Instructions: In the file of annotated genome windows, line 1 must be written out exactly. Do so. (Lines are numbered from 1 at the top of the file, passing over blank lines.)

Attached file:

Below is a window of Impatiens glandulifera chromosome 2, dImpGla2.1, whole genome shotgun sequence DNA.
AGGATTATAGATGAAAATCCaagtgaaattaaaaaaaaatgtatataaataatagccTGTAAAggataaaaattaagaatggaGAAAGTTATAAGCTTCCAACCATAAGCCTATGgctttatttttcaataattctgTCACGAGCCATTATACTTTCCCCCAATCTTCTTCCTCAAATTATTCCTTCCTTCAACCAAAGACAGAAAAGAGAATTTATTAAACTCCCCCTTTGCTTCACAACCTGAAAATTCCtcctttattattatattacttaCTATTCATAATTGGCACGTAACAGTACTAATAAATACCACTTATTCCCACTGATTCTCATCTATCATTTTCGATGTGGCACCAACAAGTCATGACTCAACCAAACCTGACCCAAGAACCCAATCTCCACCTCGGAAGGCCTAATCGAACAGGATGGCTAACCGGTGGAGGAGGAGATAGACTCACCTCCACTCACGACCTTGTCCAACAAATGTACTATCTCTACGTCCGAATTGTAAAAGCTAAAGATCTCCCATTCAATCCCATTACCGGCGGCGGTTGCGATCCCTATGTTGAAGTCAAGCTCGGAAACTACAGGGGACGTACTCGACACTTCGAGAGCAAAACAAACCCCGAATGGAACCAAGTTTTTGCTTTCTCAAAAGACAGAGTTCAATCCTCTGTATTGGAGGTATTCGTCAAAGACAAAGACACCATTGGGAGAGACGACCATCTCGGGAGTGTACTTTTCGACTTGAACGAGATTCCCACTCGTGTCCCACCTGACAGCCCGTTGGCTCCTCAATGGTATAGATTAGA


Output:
Below is a window of Impatiens glandulifera chromosome 2, dImpGla2.1, whole genome shotgun sequence DNA.